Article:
Winter Biking Guide

Winters in Minnesota can be harsh, just take a look at the Minnesota DNR’s “Winter Misery Index.” But we’re a hardy bunch, and over the years many of us at Dero have adapted to, even embraced, riding our bicycles year-round. Between our office staff, we have over four decades of winter riding experience! How did each of us come to enjoy cold weather riding? Read on for our winter biking highlights, challenges, and tips on getting started.

How many seasons have you ridden in the winter?

  • Chad, sales administrator: This is my third year riding through the winter//living in Minneapolis.
  • Natalia, sales coordinator: Going on year 11!
  • Ben, marketing specialist: This will be my 10th winter of riding.
  • Jenn, sales coordinator:  I’ve ridden the last 14 winters.
  • Bri, marketing director: Five, I think.

What is most challenging about winter biking?

  • Natalia: Long stretches of darkness makes it tougher to get out of bed with enough time to commute. Otherwise, for fun it’s not hard to get out the door!
  • Ben: Variable conditions–i.e. Snow, ice, mud–makes everything take longer when riding during the winter. So budgeting the appropriate travel time is one of my biggest challenges.
  • Jenn: The darkness! I am so bad about keeping my lights charged. The bright, super duper crisp cold below zero mornings filled with sparkling, crunchy snow and plenty of sunshine are gorgeous and make up for night descending upon us at 4:30pm.
  • Bri: The distance, but I’m lucky to have the option to take the light rail for half of the way (in any season).

Favorite part of winter biking?

  • Chad: I love the calm and stillness that you experience while riding during winter, I love watching the snow come down in heavy heaps through the yellow glow of the street lights. It’s all quite romantic. I also appreciate the process of building of a winter bike. I’ve learned more each year about what makes a fun and efficient winter bike.
  • Natalia: I think it’s one of the most beautiful and still times of the year to ride.
  • Ben: To be honest, what I most enjoy about winter riding is the dearth of other riders. I savor the quiet and stillness afforded by the colder temps and empty bike trails.
  • Jenn: I love how the landscape of the city completely changes. Minneapolis is lush and green all spring and summer. In the winter, the bare trees and absence of underbrush show a spartan river landscape full of birds of prey, deer, and other critters usually hidden by the foliage. You can hear the ice on the lakes and river moaning and creaking like an ominous song. It might seem strange, but without the bawdy flowers and thick, dark leaves, the city seems like a much more wild and untamed place.
  • Bri: It feels like you own the trails – and the stillness.

Do you have any advice for someone who wants to try riding in the winter?

  • Chad: If you want to get riding in the winter, I’d recommend good gear for your digits and extremities. Good gloves, warm boots and a wool neck gaiter are essential, in my opinion. I would also caution against getting overdressed, you’ll warm up pretty quickly when riding and you can always carry an extra layer to throw on should you get cold.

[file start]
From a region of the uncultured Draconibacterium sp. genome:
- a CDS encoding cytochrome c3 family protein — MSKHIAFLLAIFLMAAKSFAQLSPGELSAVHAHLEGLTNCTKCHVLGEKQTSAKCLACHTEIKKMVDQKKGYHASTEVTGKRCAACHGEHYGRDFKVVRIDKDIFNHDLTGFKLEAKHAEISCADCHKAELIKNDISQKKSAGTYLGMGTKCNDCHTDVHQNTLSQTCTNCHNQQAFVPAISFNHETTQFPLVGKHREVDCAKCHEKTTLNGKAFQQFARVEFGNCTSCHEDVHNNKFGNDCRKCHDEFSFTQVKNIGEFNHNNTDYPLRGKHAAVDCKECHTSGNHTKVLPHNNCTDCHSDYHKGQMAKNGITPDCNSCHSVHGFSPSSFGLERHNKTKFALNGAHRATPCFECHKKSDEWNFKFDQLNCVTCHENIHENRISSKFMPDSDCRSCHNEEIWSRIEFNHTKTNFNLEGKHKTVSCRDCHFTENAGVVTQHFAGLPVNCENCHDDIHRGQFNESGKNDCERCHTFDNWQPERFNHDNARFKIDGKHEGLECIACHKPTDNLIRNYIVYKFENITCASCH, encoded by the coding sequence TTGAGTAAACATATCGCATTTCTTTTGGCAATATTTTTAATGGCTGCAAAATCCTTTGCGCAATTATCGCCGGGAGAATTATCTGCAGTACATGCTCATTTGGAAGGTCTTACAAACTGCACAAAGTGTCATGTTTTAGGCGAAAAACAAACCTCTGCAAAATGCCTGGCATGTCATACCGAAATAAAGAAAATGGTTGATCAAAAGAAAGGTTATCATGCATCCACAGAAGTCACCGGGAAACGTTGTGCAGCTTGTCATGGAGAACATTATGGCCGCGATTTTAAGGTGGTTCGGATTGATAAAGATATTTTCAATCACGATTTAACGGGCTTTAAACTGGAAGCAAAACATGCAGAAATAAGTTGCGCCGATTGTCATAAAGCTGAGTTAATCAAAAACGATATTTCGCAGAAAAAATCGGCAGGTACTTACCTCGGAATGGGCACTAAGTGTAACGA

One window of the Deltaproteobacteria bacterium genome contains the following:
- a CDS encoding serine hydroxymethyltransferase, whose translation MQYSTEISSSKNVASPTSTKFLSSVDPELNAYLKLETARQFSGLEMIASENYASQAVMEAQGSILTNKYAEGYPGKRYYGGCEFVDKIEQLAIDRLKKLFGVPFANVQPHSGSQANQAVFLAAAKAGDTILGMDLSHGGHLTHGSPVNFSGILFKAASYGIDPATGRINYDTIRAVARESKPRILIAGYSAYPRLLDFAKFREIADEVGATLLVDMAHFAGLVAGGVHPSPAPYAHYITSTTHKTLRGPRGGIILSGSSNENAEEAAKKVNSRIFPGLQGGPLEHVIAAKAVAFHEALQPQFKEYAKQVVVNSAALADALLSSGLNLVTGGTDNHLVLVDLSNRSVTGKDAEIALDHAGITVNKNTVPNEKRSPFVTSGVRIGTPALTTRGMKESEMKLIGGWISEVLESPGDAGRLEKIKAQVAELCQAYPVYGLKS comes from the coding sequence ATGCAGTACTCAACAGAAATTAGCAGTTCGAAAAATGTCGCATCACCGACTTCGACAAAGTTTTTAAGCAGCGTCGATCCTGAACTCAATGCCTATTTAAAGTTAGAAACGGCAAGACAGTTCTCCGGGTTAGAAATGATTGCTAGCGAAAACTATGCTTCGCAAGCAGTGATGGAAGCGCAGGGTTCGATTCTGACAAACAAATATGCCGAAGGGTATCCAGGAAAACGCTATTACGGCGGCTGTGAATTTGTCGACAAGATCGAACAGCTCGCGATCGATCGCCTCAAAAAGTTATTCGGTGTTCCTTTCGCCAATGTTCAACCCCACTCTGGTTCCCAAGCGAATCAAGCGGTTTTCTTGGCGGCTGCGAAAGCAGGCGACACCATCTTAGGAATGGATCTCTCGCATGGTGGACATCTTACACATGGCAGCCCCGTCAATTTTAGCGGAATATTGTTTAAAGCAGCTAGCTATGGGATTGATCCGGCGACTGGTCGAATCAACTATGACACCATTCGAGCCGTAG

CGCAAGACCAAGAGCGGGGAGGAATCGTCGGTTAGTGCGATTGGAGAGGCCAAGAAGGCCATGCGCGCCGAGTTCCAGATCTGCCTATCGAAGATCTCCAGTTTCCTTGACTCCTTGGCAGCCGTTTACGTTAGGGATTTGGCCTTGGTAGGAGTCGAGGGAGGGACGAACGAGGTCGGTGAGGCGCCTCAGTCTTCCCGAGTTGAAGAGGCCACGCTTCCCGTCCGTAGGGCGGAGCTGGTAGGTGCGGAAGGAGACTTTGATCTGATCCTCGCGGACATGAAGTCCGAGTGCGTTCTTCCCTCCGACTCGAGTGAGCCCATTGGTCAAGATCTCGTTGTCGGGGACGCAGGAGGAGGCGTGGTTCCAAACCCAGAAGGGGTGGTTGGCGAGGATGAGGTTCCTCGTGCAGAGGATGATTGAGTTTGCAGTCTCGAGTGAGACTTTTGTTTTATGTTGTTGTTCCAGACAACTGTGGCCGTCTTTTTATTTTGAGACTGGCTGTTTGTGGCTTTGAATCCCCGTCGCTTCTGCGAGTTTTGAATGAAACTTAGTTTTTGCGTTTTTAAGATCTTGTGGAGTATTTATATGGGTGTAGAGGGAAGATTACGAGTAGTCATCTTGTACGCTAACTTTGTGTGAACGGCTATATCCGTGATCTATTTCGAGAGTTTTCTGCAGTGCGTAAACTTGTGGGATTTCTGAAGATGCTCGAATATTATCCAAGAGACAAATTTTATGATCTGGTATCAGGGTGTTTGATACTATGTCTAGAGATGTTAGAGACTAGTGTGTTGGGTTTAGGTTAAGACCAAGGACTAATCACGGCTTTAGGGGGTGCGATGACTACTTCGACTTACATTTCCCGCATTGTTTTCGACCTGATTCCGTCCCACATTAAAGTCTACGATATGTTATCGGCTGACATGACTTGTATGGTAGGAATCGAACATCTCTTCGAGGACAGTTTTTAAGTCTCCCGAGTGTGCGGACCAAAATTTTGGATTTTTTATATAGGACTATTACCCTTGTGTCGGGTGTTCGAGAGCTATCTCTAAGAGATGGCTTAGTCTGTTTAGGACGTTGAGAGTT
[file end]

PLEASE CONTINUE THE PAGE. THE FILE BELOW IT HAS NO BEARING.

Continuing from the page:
• Natalia: Go slower to avoid falls and give yourself more time to get there. Bring a bag so you can add or remove layers as needed. YOU DON’T NEED A FAT BIKE TO RIDE IN THE WINTER (but it can make it really fun if you want to go off-road).
  • Ben: Check the weather before you first set out, and make sure to pack appropriate layers for your return trip. A 10-degree difference later on can make a huge impact on your comfort. As you experience various conditions, try keeping a log or journal of your riding setup. Over time, your collected observations will help you feel prepared for any winter riding scenario.
  • Jenn: Jump in at a level that feels achievable for you. Riding your bike to a bus or train stop to supplement your journey is a great starting point! Basing your standard of success on someone who’s been doing it for 10+ years will likely prove to be too daunting. Try one day a week and see how it goes! You usually figure it out pretty quickly- what’s going right and what you might need to change.
  • Bri: It doesn’t have to be every day, just try it once a week! Layers, layers, layers. It will take some time to figure out how much to wear – even after all this time I sometimes screw up. I highly recommend wool base layers.

Anything else you want to share?

  • Chad: Gear down, stay loose and enjoy the moments.
  • Ben: Winter biking can have steeper learning curve than other modes of riding. Give yourself time and don’t be afraid to ask others for advice.
  • Jenn: Riding in the winter is something a lot of us do for convenience and a few frankly for bragging rights, but the reality is that there are many more who simply have to, because it’s their only source of reliable transportation. Minneapolis makes this easier than most places I’ve been through miles and miles of dedicated cycling infrastructure that is often plowed and cleared even before the main arterial streets in the morning. However, I think we have great strides to go in order for cycling to be accessible to everyone.
  • Bri: Fat bikes are awesome. Studded tires are awesome. Winter biking is awesome.